Google Android Gingerbread Is Using EXT4
Written by Michael Larabel in Google on 12 December 2010 at 09:44 AM EST. 18 Comments
Earlier this year Google announced they would be switching to the EXT4 file-system on their Linux servers (previously they were still using the mature EXT2) and at the same time it was made available they had hired Ted Ts'o, the lead developer of this file-system currently in use by a majority of the new Linux desktop distributions. Google's continuing to love the EXT4 file-system and now with their new Android 2.3 "Gingerbread" operating system for smart-phones and other mobile devices, they are switching to EXT4 there too.

Ted Ts'o has mentioned on his blog that Android Gingerbread is using EXT4. Of course, it's also up to the phone vendor as simply flashing your firmware won't reformat your disk storage with a new file-system. One of the first phones to use EXT4 with Android 2.3 is the new Google Nexus S smart-phone.

Currently most Google Android-powered phones are using the YAFFS file-system, but there are a few devices out there already opting to use other file-systems. Though with the move from Yet Another Flash File System to EXT4, some developers may need to modify their Android applications for better performance and data integrity, as is mentioned on the Android developers blog by Google's Tim Bray. "[EXT4] buffers much more aggressively; thus you need to be more assertive about making sure your data gets to permanent storage when you want it to."

Other highlights for the just-released Android 2.3 include user-interface improvements, more intuitive text input, improved power management, greater control over applications, SIP Internet calling, downloads management, and near-field communications support. Enhancing the Android platform for developers with Gingerbread is a concurrent garbage collector, faster event distribution, and updated OpenGL ES graphics drivers. There's also new Android APIs for gyroscopes and other sensors as well as support for reading these native input events. These new features are talked about on the Android 2.3 Platform Highlights page.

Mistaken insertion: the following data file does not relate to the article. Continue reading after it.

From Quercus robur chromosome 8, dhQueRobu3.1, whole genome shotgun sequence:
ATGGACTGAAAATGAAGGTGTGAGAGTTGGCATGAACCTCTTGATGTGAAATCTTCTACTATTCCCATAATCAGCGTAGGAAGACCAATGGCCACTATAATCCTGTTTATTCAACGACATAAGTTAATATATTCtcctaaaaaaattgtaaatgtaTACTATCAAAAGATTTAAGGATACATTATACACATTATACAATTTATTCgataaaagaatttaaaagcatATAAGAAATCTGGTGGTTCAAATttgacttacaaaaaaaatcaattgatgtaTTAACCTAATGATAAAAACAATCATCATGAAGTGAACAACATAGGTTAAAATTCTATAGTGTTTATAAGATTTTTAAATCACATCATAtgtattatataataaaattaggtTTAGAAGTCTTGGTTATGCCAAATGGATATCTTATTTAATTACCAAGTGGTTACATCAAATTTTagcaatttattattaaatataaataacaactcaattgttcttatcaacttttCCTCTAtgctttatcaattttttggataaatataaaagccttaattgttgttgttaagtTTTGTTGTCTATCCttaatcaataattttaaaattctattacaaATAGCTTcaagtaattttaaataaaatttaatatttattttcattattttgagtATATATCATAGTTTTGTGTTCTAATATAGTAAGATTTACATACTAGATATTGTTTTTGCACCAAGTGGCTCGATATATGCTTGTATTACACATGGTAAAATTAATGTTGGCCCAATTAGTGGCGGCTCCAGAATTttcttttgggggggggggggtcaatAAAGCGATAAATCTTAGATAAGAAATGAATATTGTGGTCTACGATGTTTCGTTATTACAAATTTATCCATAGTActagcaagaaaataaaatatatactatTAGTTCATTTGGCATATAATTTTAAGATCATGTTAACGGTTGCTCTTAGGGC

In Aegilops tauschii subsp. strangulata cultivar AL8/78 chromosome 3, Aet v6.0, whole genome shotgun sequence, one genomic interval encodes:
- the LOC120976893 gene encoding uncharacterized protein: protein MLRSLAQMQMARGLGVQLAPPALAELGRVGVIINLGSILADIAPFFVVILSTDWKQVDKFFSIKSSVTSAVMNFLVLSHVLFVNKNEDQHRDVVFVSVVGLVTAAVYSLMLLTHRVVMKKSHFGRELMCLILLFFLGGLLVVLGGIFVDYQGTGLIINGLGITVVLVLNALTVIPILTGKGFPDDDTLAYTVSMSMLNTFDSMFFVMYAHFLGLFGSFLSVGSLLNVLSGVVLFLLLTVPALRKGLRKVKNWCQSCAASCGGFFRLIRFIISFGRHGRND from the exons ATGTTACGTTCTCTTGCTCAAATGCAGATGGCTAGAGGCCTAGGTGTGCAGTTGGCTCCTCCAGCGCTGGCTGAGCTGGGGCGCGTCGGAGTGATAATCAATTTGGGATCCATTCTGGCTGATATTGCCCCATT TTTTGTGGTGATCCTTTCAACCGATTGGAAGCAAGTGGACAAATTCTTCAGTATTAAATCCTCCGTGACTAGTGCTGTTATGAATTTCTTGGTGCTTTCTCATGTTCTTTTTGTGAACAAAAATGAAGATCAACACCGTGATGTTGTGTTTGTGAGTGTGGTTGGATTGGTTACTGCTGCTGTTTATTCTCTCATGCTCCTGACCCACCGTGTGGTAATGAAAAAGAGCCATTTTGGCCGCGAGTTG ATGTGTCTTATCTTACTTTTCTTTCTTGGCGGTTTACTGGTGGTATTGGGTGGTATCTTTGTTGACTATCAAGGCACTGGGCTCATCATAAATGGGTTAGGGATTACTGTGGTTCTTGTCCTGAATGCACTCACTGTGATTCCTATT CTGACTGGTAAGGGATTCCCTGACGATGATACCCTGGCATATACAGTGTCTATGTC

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Michael Larabel is the principal author of and founded the site in 2004 with a focus on enriching the Linux hardware experience. Michael has written more than 10,000 articles covering the state of Linux hardware support, Linux performance, graphics drivers, and other topics. Michael is also the lead developer of the Phoronix Test Suite, Phoromatic, and automated benchmarking software. He can be followed via Twitter or contacted via

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